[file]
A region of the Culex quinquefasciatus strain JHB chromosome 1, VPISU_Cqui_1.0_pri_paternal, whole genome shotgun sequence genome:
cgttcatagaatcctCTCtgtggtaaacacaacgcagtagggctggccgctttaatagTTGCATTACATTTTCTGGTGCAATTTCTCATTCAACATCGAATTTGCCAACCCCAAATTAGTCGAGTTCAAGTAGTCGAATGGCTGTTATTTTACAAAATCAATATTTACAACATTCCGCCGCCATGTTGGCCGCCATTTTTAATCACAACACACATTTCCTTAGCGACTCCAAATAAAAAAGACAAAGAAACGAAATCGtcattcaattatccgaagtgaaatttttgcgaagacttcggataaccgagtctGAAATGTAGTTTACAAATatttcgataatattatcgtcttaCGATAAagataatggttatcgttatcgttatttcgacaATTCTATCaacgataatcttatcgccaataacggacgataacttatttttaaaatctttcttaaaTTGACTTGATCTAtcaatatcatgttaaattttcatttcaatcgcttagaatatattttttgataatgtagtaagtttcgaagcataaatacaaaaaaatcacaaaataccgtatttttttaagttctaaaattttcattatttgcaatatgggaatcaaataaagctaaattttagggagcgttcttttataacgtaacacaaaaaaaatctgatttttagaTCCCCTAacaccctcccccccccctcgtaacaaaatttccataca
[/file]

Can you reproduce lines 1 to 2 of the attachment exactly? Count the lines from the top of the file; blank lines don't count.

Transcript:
A region of the Culex quinquefasciatus strain JHB chromosome 1, VPISU_Cqui_1.0_pri_paternal, whole genome shotgun sequence genome:
cgttcatagaatcctCTCtgtggtaaacacaacgcagtagggctggccgctttaatagTTGCATTACATTTTCTGGTGCAATTTCTCATTCAACATCGAATTTGCCAACCCCAAATTAGTCGAGTTCAAGTAGTCGAATGGCTGTTATTTTACAAAATCAATATTTACAACATTCCGCCGCCATGTTGGCCGCCATTTTTAATCACAACACACATTTCCTTAGCGACTCCAAATAAAAAAGACAAAGAAACGAAATCGtcattcaattatccgaagtgaaatttttgcgaagacttcggataaccgagtctGAAATGTAGTTTACAAATatttcgataatattatcgtcttaCGATAAagataatggttatcgttatcgttatttcgacaATTCTATCaacgataatcttatcgccaataacggacgataacttatttttaaaatctttcttaaaTTGACTTGATCTAtcaatatcatgttaaattttcatttcaatcgcttagaatatattttttgataatgtagtaagtttcgaagcataaatacaaaaaaatcacaaaataccgtatttttttaagttctaaaattttcattatttgcaatatgggaatcaaataaagctaaattttagggagcgttcttttataacgtaacacaaaaaaaatctgatttttagaTCCCCTAacaccctcccccccccctcgtaacaaaatttccataca